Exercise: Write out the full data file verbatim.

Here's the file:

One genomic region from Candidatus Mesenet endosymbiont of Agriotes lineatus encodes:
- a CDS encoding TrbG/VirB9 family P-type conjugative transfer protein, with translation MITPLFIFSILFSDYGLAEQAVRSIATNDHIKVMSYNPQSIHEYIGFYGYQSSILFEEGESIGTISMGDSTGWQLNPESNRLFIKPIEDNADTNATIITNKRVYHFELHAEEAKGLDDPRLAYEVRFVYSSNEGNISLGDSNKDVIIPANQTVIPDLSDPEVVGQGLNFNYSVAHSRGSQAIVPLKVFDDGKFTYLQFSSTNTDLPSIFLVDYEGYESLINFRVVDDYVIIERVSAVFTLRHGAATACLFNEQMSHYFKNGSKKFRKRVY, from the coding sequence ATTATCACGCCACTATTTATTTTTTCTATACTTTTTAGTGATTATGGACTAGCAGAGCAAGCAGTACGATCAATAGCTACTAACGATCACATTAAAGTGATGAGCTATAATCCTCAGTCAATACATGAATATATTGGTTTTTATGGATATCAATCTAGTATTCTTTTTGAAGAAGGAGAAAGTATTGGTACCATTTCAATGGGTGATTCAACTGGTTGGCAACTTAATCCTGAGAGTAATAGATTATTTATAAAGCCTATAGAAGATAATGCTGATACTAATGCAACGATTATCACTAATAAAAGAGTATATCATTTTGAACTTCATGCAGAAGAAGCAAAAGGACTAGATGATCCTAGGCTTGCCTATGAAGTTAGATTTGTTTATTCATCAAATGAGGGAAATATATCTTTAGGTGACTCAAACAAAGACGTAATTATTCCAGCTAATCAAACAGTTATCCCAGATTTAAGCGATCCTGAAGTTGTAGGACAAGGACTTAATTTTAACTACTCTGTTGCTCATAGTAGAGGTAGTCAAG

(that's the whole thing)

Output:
One genomic region from Candidatus Mesenet endosymbiont of Agriotes lineatus encodes:
- a CDS encoding TrbG/VirB9 family P-type conjugative transfer protein, with translation MITPLFIFSILFSDYGLAEQAVRSIATNDHIKVMSYNPQSIHEYIGFYGYQSSILFEEGESIGTISMGDSTGWQLNPESNRLFIKPIEDNADTNATIITNKRVYHFELHAEEAKGLDDPRLAYEVRFVYSSNEGNISLGDSNKDVIIPANQTVIPDLSDPEVVGQGLNFNYSVAHSRGSQAIVPLKVFDDGKFTYLQFSSTNTDLPSIFLVDYEGYESLINFRVVDDYVIIERVSAVFTLRHGAATACLFNEQMSHYFKNGSKKFRKRVY, from the coding sequence ATTATCACGCCACTATTTATTTTTTCTATACTTTTTAGTGATTATGGACTAGCAGAGCAAGCAGTACGATCAATAGCTACTAACGATCACATTAAAGTGATGAGCTATAATCCTCAGTCAATACATGAATATATTGGTTTTTATGGATATCAATCTAGTATTCTTTTTGAAGAAGGAGAAAGTATTGGTACCATTTCAATGGGTGATTCAACTGGTTGGCAACTTAATCCTGAGAGTAATAGATTATTTATAAAGCCTATAGAAGATAATGCTGATACTAATGCAACGATTATCACTAATAAAAGAGTATATCATTTTGAACTTCATGCAGAAGAAGCAAAAGGACTAGATGATCCTAGGCTTGCCTATGAAGTTAGATTTGTTTATTCATCAAATGAGGGAAATATATCTTTAGGTGACTCAAACAAAGACGTAATTATTCCAGCTAATCAAACAGTTATCCCAGATTTAAGCGATCCTGAAGTTGTAGGACAAGGACTTAATTTTAACTACTCTGTTGCTCATAGTAGAGGTAGTCAAG